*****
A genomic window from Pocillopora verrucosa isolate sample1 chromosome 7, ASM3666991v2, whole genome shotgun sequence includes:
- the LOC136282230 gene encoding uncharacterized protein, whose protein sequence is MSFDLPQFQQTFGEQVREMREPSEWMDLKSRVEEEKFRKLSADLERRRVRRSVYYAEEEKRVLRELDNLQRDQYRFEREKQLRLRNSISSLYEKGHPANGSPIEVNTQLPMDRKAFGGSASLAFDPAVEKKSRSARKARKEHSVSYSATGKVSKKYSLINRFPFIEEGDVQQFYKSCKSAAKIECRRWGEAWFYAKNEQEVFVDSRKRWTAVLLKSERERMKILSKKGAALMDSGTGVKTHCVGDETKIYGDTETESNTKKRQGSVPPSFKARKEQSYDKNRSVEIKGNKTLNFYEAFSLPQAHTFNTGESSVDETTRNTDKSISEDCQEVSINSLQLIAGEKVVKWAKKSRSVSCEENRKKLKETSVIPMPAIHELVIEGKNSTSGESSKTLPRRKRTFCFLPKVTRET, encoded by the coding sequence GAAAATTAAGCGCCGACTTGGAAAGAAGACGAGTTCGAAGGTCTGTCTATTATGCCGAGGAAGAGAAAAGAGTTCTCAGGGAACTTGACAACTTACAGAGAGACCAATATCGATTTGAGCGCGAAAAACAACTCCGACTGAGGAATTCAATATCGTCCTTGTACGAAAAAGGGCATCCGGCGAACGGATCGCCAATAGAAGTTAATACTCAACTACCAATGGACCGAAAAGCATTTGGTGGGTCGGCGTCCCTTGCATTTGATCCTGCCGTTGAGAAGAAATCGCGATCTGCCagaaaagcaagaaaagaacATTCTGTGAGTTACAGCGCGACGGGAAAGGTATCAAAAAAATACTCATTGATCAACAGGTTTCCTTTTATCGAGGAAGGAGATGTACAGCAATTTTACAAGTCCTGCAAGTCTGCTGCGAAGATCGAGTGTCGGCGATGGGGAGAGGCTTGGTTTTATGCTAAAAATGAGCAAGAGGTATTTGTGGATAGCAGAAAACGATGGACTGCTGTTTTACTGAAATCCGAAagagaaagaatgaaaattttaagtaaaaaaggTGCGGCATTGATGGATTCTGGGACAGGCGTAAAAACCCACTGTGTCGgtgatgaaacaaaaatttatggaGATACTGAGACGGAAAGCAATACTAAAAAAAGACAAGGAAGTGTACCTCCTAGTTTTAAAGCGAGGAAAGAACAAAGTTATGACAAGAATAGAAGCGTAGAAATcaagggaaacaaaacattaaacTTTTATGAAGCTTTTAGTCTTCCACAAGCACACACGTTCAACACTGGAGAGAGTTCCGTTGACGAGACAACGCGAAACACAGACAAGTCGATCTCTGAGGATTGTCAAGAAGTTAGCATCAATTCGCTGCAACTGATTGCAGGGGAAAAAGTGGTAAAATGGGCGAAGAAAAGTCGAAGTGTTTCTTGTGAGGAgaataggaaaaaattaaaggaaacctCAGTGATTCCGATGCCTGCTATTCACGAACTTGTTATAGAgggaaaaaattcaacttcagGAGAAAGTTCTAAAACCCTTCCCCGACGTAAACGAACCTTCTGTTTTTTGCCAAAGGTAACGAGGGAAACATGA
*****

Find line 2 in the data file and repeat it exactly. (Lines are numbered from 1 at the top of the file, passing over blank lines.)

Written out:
- the LOC136282230 gene encoding uncharacterized protein, whose protein sequence is MSFDLPQFQQTFGEQVREMREPSEWMDLKSRVEEEKFRKLSADLERRRVRRSVYYAEEEKRVLRELDNLQRDQYRFEREKQLRLRNSISSLYEKGHPANGSPIEVNTQLPMDRKAFGGSASLAFDPAVEKKSRSARKARKEHSVSYSATGKVSKKYSLINRFPFIEEGDVQQFYKSCKSAAKIECRRWGEAWFYAKNEQEVFVDSRKRWTAVLLKSERERMKILSKKGAALMDSGTGVKTHCVGDETKIYGDTETESNTKKRQGSVPPSFKARKEQSYDKNRSVEIKGNKTLNFYEAFSLPQAHTFNTGESSVDETTRNTDKSISEDCQEVSINSLQLIAGEKVVKWAKKSRSVSCEENRKKLKETSVIPMPAIHELVIEGKNSTSGESSKTLPRRKRTFCFLPKVTRET, encoded by the coding sequence GAAAATTAAGCGCCGACTTGGAAAGAAGACGAGTTCGAAGGTCTGTCTATTATGCCGAGGAAGAGAAAAGAGTTCTCAGGGAACTTGACAACTTACAGAGAGACCAATATCGATTTGAGCGCGAAAAACAACTCCGACTGAGGAATTCAATATCGTCCTTGTACGAAAAAGGGCATCCGGCGAACGGATCGCCAATAGAAGTTAATACTCAACTACCAATGGACCGAAAAGCATTTGGTGGGTCGGCGTCCCTTGCATTTGATCCTGCCGTTGAGAAGAAATCGCGATCTGCCagaaaagcaagaaaagaacATTCTGTGAGTTACAGCGCGACGGGAAAGGTATCAAAAAAATACTCATTGATCAACAGGTTTCCTTTTATCGAGGAAGGAGATGTACAGCAATTTTACAAGTCCTGCAAGTCTGCTGCGAAGATCGAGTGTCGGCGATGGGGAGAGGCTTGGTTTTATGCTAAAAATGAGCAAGAGGTATTTGTGGATAGCAGAAAACGATGGACTGCTGTTTTACTGAAATCCGAAagagaaagaatgaaaattttaagtaaaaaaggTGCGGCATTGATGGATTCTGGGACAGGCGTAAAAACCCACTGTGTCGgtgatgaaacaaaaatttatggaGATACTGAGACGGAAAGCAATACTAAAAAAAGACAAGGAAGTGTACCTCCTAGTTTTAAAGCGAGGAAAGAACAAAGTTATGACAAGAATAGAAGCGTAGAAATcaagggaaacaaaacattaaacTTTTATGAAGCTTTTAGTCTTCCACAAGCACACACGTTCAACACTGGAGAGAGTTCCGTTGACGAGACAACGCGAAACACAGACAAGTCGATCTCTGAGGATTGTCAAGAAGTTAGCATCAATTCGCTGCAACTGATTGCAGGGGAAAAAGTGGTAAAATGGGCGAAGAAAAGTCGAAGTGTTTCTTGTGAGGAgaataggaaaaaattaaaggaaacctCAGTGATTCCGATGCCTGCTATTCACGAACTTGTTATAGAgggaaaaaattcaacttcagGAGAAAGTTCTAAAACCCTTCCCCGACGTAAACGAACCTTCTGTTTTTTGCCAAAGGTAACGAGGGAAACATGA